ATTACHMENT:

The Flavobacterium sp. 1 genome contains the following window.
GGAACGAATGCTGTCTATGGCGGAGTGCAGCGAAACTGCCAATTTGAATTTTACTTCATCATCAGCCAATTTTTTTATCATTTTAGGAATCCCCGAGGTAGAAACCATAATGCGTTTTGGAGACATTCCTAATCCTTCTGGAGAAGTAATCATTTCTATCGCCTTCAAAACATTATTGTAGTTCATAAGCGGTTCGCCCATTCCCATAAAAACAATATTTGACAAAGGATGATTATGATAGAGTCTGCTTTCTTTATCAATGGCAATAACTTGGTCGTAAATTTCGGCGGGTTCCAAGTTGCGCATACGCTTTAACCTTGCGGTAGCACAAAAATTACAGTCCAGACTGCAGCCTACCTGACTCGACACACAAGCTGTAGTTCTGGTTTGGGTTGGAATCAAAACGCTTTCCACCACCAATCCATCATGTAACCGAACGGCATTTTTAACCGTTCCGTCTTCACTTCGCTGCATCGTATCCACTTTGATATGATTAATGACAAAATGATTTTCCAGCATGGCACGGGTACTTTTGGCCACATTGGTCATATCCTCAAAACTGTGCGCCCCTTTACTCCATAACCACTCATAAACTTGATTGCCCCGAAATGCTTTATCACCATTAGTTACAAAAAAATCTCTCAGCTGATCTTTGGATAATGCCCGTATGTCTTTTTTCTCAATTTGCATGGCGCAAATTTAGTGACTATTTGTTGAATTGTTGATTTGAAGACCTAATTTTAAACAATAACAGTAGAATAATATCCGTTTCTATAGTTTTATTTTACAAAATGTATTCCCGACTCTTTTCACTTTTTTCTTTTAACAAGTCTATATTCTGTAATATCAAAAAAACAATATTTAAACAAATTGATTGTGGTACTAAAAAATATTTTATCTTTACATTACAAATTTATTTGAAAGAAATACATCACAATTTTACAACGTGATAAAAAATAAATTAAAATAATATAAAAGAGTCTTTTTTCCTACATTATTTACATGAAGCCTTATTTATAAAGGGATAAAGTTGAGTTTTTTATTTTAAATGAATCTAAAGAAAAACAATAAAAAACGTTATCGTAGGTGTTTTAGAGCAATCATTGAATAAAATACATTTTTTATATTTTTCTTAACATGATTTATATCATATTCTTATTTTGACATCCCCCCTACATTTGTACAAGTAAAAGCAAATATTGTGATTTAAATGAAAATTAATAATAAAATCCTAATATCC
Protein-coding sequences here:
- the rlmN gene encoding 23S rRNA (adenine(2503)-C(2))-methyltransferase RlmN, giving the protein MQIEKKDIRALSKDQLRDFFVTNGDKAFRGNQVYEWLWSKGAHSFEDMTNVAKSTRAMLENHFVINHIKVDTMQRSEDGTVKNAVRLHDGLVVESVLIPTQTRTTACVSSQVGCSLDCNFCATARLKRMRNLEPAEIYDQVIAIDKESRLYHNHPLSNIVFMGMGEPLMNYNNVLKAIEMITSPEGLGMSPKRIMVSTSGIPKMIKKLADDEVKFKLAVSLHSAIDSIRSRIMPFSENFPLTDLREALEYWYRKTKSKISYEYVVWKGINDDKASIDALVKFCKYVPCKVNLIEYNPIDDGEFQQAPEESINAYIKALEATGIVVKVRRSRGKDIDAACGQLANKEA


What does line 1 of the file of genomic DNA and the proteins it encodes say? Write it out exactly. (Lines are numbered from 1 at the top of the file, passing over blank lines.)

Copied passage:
The Flavobacterium sp. 1 genome contains the following window.